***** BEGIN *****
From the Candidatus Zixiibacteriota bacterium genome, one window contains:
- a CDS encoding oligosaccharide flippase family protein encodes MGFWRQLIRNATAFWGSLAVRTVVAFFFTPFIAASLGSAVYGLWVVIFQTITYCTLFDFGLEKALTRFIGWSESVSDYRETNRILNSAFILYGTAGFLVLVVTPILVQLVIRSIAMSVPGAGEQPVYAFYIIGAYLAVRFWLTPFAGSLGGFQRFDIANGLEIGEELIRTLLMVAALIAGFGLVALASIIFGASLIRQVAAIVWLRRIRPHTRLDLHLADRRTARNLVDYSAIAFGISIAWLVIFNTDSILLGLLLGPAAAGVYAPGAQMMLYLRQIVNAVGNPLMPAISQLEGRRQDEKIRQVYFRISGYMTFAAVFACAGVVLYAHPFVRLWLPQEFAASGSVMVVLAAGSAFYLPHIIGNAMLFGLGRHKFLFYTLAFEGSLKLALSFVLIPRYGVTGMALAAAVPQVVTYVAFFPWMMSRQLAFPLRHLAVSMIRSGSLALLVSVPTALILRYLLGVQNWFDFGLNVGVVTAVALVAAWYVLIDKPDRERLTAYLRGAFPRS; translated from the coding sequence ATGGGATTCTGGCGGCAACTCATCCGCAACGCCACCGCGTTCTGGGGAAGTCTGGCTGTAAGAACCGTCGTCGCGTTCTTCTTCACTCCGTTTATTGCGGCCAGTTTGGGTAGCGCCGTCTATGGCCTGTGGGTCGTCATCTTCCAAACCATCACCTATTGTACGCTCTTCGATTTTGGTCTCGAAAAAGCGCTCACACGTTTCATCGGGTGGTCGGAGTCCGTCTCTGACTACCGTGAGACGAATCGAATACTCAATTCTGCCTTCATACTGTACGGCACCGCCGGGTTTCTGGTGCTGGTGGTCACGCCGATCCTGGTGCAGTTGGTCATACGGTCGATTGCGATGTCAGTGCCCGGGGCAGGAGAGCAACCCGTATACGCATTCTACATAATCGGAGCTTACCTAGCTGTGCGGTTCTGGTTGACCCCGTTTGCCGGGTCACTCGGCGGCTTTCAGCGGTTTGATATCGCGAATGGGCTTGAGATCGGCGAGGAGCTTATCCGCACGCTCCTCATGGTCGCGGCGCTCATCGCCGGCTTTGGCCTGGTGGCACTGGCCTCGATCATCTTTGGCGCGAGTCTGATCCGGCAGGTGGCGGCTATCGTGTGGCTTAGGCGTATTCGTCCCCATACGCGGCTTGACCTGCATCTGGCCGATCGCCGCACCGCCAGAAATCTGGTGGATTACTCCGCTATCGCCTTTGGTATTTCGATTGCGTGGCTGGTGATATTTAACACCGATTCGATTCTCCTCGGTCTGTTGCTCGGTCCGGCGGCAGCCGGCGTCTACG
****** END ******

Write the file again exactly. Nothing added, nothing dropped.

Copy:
From the Candidatus Zixiibacteriota bacterium genome, one window contains:
- a CDS encoding oligosaccharide flippase family protein encodes MGFWRQLIRNATAFWGSLAVRTVVAFFFTPFIAASLGSAVYGLWVVIFQTITYCTLFDFGLEKALTRFIGWSESVSDYRETNRILNSAFILYGTAGFLVLVVTPILVQLVIRSIAMSVPGAGEQPVYAFYIIGAYLAVRFWLTPFAGSLGGFQRFDIANGLEIGEELIRTLLMVAALIAGFGLVALASIIFGASLIRQVAAIVWLRRIRPHTRLDLHLADRRTARNLVDYSAIAFGISIAWLVIFNTDSILLGLLLGPAAAGVYAPGAQMMLYLRQIVNAVGNPLMPAISQLEGRRQDEKIRQVYFRISGYMTFAAVFACAGVVLYAHPFVRLWLPQEFAASGSVMVVLAAGSAFYLPHIIGNAMLFGLGRHKFLFYTLAFEGSLKLALSFVLIPRYGVTGMALAAAVPQVVTYVAFFPWMMSRQLAFPLRHLAVSMIRSGSLALLVSVPTALILRYLLGVQNWFDFGLNVGVVTAVALVAAWYVLIDKPDRERLTAYLRGAFPRS; translated from the coding sequence ATGGGATTCTGGCGGCAACTCATCCGCAACGCCACCGCGTTCTGGGGAAGTCTGGCTGTAAGAACCGTCGTCGCGTTCTTCTTCACTCCGTTTATTGCGGCCAGTTTGGGTAGCGCCGTCTATGGCCTGTGGGTCGTCATCTTCCAAACCATCACCTATTGTACGCTCTTCGATTTTGGTCTCGAAAAAGCGCTCACACGTTTCATCGGGTGGTCGGAGTCCGTCTCTGACTACCGTGAGACGAATCGAATACTCAATTCTGCCTTCATACTGTACGGCACCGCCGGGTTTCTGGTGCTGGTGGTCACGCCGATCCTGGTGCAGTTGGTCATACGGTCGATTGCGATGTCAGTGCCCGGGGCAGGAGAGCAACCCGTATACGCATTCTACATAATCGGAGCTTACCTAGCTGTGCGGTTCTGGTTGACCCCGTTTGCCGGGTCACTCGGCGGCTTTCAGCGGTTTGATATCGCGAATGGGCTTGAGATCGGCGAGGAGCTTATCCGCACGCTCCTCATGGTCGCGGCGCTCATCGCCGGCTTTGGCCTGGTGGCACTGGCCTCGATCATCTTTGGCGCGAGTCTGATCCGGCAGGTGGCGGCTATCGTGTGGCTTAGGCGTATTCGTCCCCATACGCGGCTTGACCTGCATCTGGCCGATCGCCGCACCGCCAGAAATCTGGTGGATTACTCCGCTATCGCCTTTGGTATTTCGATTGCGTGGCTGGTGATATTTAACACCGATTCGATTCTCCTCGGTCTGTTGCTCGGTCCGGCGGCAGCCGGCGTCTACG